WASHINGTON -- An attorney for the bioterrorism expert identified as a "person of interest" in the investigation of the 2001 anthrax attacks lashed out at the FBI Friday for its round-the-clock surveillance of his client.
The scientist, Dr. Steven J. Hatfill, appeared at a traffic court hearing to contest a $5 ticket stemming from an accident involving a federal agent who was tailing him. Hatfill lost the case and will have to pay the fine.
Hatfill declined to comment afterward, but his attorney, Thomas Connolly, told reporters the ticket was the result of the "unrelenting campaign of harassment the FBI has imposed on Steven Hatfill day in and day out."
Connolly said his client is being badgered by the agency for "no legitimate reason."
FBI spokeswoman Debbie Weierman declined to comment.
The accident occurred May 17 as Hatfill ran errands with his girlfriend.
He noticed he was being followed by a green sport utility vehicle, parked his car in Washington's busy Georgetown neighborhood and got out to take photos of the SUV.
Connolly said Hatfill wanted pictures to document the harassment.
Hatfill was struck and knocked down as the SUV drove off, according to the police report. Hatfill suffered a bruised foot and abrasions. He did not seek hospital treatment and refused attention from paramedics at the scene.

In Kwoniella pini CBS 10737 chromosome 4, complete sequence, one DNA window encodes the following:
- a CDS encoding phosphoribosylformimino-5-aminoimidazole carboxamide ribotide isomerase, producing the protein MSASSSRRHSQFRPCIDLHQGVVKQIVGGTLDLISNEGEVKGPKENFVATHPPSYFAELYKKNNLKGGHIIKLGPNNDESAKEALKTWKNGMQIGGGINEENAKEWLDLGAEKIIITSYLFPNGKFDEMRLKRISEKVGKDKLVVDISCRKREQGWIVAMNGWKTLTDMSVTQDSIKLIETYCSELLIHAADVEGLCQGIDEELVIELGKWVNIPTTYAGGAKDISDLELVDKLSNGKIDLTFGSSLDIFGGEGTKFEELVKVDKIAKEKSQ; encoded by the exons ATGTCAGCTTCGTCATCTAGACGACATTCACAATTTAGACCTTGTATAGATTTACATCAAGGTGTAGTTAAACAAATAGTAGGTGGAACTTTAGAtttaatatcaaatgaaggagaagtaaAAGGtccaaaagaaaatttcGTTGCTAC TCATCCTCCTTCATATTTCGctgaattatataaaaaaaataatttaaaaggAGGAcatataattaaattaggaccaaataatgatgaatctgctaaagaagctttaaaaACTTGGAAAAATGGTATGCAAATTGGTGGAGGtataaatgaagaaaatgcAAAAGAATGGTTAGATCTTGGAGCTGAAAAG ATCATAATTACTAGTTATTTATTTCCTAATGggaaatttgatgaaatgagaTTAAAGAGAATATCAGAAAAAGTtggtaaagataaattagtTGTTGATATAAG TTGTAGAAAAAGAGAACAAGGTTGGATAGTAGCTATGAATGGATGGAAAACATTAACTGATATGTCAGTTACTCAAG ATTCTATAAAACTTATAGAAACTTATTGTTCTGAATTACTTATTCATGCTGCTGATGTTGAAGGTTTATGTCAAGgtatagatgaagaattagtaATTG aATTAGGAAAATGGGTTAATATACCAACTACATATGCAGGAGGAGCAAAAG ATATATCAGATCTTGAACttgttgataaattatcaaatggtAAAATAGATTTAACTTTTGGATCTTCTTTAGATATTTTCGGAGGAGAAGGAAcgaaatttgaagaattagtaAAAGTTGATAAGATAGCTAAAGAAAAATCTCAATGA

The police officer who testified at the hearing said he didn't see the accident, but viewed videotape footage taken by the FBI agent driving the SUV. After that, Officer Clyde Pringle said he decided to give Hatfill a ticket for "walking to create a hazard."
At the hearing, Pringle said Hatfill would not have been hit if he had stayed on the sidewalk, instead of getting in the street to snap the photos.
The hearing examiner upheld the violation and ordered Hatfill to pay the fine.
Connolly called the whole matter "silly to the extreme." He also questioned why the agent who struck Hatfill received "no ticket, no citation and no violation."
The Washington FBI office is leading the probe of the October 2001 attacks in which anthrax-laced envelopes were sent to government and media offices. Five people were killed and 17 others sickened.
Hatfill, who has been described as "a person of interest" by Attorney General John Ashcroft, has denied any involvement in the attacks.
Hatfill once worked as a researcher at the U.S. Army Medical Research Institute of Infectious Diseases at Fort Detrick in Frederick, Md. The facility housed the strain of anthrax found in the envelopes sent to the victims.